-Preparing to Compete in the Global Marketplace
A worldwide survey conducted by PricewaterhouseCoopers (PwC) and the Confederation of British Industry (CBI) earlier this year emphasised the importance the corporate world attributes to electronic commerce and its transformation of the business scene. In terms of the financial services industry (the sector expected to be most affected by e-business in the immediate future), it was noted that the sectors already facing e-business competition were the first to realise the significance and potential of e-commerce. Banking and life insurance, in particular, face a complete revolution in their industries.
Here in The Bahamas, the stage has been set for expansion into the new service industry of information technology: the elimination of a Government-owned monopoly over the airwaves, the imminent privatisation of the Bahamas Telecommunications Corporation and the establishment of a Public Utilities Commission – an independent means of regulating public utilities. The Government of The Bahamas is keen to embrace and expand e-commerce, and is actively investigating e-business as an extension of services in the Bahamian economy.
Cable Bahamas has announced plans to establish an e-commerce facility in Freeport, Grand Bahama. The company’s CEO stated that the project – with a 5-year capital budget exceeding $60 million — is “about starting a new industry in The Bahamas, an industry which could become the keystone of future economic development .”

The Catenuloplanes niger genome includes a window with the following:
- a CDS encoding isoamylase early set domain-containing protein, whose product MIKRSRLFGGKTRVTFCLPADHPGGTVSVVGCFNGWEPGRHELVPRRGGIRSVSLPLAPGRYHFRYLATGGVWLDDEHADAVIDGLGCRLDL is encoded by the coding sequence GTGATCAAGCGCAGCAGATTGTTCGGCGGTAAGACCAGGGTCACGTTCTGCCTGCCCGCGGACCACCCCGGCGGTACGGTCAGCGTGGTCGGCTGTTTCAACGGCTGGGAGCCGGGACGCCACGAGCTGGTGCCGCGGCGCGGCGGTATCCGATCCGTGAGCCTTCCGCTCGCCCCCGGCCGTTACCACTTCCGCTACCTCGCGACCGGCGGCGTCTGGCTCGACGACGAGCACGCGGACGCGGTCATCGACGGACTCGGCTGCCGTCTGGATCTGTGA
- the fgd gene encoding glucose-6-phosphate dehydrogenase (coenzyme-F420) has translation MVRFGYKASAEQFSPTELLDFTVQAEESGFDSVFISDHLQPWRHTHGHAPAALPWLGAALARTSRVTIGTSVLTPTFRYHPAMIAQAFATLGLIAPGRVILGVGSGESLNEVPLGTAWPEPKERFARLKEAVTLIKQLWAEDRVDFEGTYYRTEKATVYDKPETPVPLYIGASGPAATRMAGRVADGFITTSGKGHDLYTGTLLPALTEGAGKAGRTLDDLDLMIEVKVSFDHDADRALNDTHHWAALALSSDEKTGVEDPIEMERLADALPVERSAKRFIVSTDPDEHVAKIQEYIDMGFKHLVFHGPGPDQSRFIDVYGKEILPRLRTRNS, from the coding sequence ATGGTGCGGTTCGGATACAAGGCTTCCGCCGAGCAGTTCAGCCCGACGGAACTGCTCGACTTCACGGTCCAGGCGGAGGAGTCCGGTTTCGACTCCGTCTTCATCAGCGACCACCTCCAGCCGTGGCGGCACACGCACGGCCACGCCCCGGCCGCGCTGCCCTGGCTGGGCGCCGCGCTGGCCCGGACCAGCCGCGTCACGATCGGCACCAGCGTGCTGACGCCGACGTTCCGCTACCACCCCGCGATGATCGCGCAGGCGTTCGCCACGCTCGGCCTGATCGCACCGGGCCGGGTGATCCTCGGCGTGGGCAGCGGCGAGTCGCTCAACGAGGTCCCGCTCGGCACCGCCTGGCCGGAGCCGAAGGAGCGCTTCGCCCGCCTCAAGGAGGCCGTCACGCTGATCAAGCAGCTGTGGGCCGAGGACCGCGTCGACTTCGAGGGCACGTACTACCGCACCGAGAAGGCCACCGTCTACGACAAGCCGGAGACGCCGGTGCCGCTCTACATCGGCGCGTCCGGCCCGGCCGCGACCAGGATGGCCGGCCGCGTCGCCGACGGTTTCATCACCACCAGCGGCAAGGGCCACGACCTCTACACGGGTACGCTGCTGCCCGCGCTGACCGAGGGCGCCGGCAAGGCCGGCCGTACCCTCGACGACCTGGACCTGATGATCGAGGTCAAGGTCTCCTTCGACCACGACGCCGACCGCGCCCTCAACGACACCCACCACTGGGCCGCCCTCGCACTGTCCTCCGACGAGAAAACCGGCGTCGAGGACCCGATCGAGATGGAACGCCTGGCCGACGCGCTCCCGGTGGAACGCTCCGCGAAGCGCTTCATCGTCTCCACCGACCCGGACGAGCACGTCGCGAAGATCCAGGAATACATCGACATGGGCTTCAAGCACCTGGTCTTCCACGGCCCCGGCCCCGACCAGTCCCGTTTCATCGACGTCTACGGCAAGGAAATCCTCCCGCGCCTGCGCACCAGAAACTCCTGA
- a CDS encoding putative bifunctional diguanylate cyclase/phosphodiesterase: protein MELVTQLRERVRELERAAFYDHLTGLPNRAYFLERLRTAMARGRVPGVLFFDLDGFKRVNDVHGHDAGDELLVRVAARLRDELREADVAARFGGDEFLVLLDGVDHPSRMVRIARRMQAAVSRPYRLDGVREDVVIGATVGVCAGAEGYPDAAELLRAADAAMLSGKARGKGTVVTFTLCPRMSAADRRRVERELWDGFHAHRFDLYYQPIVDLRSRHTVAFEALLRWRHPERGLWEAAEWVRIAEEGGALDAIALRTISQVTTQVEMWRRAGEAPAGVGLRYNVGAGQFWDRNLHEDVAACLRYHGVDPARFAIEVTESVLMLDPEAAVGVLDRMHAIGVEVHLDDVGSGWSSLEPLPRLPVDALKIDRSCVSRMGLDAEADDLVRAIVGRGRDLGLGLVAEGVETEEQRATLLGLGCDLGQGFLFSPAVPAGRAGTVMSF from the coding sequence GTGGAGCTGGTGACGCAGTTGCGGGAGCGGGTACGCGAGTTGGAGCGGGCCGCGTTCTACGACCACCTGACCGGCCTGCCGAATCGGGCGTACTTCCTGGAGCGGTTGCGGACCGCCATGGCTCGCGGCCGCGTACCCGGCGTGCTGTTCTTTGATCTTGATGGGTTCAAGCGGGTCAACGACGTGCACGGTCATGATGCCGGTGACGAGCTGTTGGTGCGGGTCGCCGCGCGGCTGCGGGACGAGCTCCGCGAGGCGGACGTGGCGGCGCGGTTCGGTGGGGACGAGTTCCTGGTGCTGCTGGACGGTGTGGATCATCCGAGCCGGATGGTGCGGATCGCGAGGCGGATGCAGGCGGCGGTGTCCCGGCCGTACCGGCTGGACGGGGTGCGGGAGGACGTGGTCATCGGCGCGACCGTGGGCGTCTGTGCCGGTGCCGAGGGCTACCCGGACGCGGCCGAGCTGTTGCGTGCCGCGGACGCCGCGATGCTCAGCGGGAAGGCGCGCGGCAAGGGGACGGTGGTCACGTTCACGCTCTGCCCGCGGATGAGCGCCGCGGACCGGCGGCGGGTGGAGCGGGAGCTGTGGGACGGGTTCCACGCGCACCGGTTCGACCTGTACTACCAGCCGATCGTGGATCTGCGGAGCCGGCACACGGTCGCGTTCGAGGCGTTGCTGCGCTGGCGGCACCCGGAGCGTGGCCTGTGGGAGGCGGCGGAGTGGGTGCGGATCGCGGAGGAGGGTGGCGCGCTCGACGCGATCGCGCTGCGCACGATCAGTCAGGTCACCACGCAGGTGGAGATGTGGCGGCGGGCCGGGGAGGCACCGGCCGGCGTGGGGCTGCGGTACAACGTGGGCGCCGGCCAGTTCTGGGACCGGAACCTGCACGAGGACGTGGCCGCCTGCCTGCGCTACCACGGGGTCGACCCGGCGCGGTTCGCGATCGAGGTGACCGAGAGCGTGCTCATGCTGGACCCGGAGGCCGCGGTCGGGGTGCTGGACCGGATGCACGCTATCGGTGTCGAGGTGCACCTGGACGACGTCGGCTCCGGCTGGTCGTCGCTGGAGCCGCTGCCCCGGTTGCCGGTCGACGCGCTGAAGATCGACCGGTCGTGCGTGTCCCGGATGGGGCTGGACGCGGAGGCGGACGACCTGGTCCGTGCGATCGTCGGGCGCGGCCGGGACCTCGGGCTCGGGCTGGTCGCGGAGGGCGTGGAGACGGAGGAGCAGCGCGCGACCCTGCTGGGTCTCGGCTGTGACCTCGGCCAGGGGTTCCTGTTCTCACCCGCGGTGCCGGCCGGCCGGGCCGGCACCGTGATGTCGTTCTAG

Earlier this year, the development of electronic commerce was added to the portfolio of the Minister of Finance and the Government predicts that e-commerce will join tourism and financial services as a third pillar of The Bahamas’ burgeoning services sector.
“…while the industrial countries try to determine how they might defend their systems from the onslaught of the electronic information age, there is tremendous opportunity for well reputed, expert, technologically adept jurisdictions.”
Governor, Central Bank
Rapidly increasing technology will have a profound affect on all commercial activity, making it impossible to erect the traditional boundaries that have contributed to how commerce is conducted. Minister of Finance William Allen has referred to the world wide web as a boundary-less, unregulated, omnipresent medium challenging the present legal and commercial frameworks. One, he states, which will “almost certainly result in significant legislative adjustments”.
The Bahamas Financial Services Board’s E-Commerce Working Group is reviewing draft legislation relating to the enabling of e-business.